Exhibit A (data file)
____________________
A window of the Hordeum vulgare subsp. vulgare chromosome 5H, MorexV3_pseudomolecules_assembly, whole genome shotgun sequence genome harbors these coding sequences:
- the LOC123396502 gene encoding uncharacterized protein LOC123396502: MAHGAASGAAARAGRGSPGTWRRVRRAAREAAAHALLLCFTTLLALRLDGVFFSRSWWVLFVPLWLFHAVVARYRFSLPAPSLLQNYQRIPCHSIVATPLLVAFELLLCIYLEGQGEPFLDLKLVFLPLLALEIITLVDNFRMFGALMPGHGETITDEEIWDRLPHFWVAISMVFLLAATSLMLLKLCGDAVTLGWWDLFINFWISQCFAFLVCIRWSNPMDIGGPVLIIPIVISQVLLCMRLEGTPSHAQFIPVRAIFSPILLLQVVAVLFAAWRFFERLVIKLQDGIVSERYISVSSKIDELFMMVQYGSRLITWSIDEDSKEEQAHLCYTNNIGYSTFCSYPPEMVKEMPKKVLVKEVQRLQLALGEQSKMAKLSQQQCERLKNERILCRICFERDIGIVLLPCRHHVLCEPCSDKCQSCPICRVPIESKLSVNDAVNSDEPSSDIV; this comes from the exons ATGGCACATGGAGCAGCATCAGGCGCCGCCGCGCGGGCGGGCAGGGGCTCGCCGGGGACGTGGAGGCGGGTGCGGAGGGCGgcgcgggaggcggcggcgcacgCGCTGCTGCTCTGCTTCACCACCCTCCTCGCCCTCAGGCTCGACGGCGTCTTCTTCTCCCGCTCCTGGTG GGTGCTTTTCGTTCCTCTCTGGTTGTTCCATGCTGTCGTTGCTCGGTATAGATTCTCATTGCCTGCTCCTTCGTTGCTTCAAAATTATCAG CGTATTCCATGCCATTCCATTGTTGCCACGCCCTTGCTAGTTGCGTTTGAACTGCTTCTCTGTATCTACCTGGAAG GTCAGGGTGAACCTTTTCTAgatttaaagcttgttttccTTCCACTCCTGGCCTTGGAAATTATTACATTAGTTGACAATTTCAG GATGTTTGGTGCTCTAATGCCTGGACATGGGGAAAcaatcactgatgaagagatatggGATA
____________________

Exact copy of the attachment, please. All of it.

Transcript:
A window of the Hordeum vulgare subsp. vulgare chromosome 5H, MorexV3_pseudomolecules_assembly, whole genome shotgun sequence genome harbors these coding sequences:
- the LOC123396502 gene encoding uncharacterized protein LOC123396502: MAHGAASGAAARAGRGSPGTWRRVRRAAREAAAHALLLCFTTLLALRLDGVFFSRSWWVLFVPLWLFHAVVARYRFSLPAPSLLQNYQRIPCHSIVATPLLVAFELLLCIYLEGQGEPFLDLKLVFLPLLALEIITLVDNFRMFGALMPGHGETITDEEIWDRLPHFWVAISMVFLLAATSLMLLKLCGDAVTLGWWDLFINFWISQCFAFLVCIRWSNPMDIGGPVLIIPIVISQVLLCMRLEGTPSHAQFIPVRAIFSPILLLQVVAVLFAAWRFFERLVIKLQDGIVSERYISVSSKIDELFMMVQYGSRLITWSIDEDSKEEQAHLCYTNNIGYSTFCSYPPEMVKEMPKKVLVKEVQRLQLALGEQSKMAKLSQQQCERLKNERILCRICFERDIGIVLLPCRHHVLCEPCSDKCQSCPICRVPIESKLSVNDAVNSDEPSSDIV; this comes from the exons ATGGCACATGGAGCAGCATCAGGCGCCGCCGCGCGGGCGGGCAGGGGCTCGCCGGGGACGTGGAGGCGGGTGCGGAGGGCGgcgcgggaggcggcggcgcacgCGCTGCTGCTCTGCTTCACCACCCTCCTCGCCCTCAGGCTCGACGGCGTCTTCTTCTCCCGCTCCTGGTG GGTGCTTTTCGTTCCTCTCTGGTTGTTCCATGCTGTCGTTGCTCGGTATAGATTCTCATTGCCTGCTCCTTCGTTGCTTCAAAATTATCAG CGTATTCCATGCCATTCCATTGTTGCCACGCCCTTGCTAGTTGCGTTTGAACTGCTTCTCTGTATCTACCTGGAAG GTCAGGGTGAACCTTTTCTAgatttaaagcttgttttccTTCCACTCCTGGCCTTGGAAATTATTACATTAGTTGACAATTTCAG GATGTTTGGTGCTCTAATGCCTGGACATGGGGAAAcaatcactgatgaagagatatggGATA